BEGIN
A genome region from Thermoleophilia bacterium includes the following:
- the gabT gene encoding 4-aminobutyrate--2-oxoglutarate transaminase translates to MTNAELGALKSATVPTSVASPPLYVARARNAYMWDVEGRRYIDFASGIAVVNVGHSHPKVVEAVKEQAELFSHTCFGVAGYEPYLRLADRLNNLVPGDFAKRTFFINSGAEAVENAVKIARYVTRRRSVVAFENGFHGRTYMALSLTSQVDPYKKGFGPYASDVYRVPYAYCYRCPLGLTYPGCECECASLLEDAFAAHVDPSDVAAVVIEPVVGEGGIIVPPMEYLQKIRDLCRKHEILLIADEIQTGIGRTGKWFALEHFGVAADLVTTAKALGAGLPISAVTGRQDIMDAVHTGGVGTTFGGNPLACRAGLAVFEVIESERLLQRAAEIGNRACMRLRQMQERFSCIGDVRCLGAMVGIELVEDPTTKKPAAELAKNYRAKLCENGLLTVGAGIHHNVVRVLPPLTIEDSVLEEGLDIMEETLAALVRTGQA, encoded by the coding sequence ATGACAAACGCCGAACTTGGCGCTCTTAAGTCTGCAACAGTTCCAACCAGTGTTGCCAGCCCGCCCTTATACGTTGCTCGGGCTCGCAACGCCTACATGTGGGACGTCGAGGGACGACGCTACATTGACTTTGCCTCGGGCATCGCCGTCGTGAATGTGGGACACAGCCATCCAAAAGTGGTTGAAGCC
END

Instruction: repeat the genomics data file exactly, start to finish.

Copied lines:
A genome region from Thermoleophilia bacterium includes the following:
- the gabT gene encoding 4-aminobutyrate--2-oxoglutarate transaminase translates to MTNAELGALKSATVPTSVASPPLYVARARNAYMWDVEGRRYIDFASGIAVVNVGHSHPKVVEAVKEQAELFSHTCFGVAGYEPYLRLADRLNNLVPGDFAKRTFFINSGAEAVENAVKIARYVTRRRSVVAFENGFHGRTYMALSLTSQVDPYKKGFGPYASDVYRVPYAYCYRCPLGLTYPGCECECASLLEDAFAAHVDPSDVAAVVIEPVVGEGGIIVPPMEYLQKIRDLCRKHEILLIADEIQTGIGRTGKWFALEHFGVAADLVTTAKALGAGLPISAVTGRQDIMDAVHTGGVGTTFGGNPLACRAGLAVFEVIESERLLQRAAEIGNRACMRLRQMQERFSCIGDVRCLGAMVGIELVEDPTTKKPAAELAKNYRAKLCENGLLTVGAGIHHNVVRVLPPLTIEDSVLEEGLDIMEETLAALVRTGQA, encoded by the coding sequence ATGACAAACGCCGAACTTGGCGCTCTTAAGTCTGCAACAGTTCCAACCAGTGTTGCCAGCCCGCCCTTATACGTTGCTCGGGCTCGCAACGCCTACATGTGGGACGTCGAGGGACGACGCTACATTGACTTTGCCTCGGGCATCGCCGTCGTGAATGTGGGACACAGCCATCCAAAAGTGGTTGAAGCC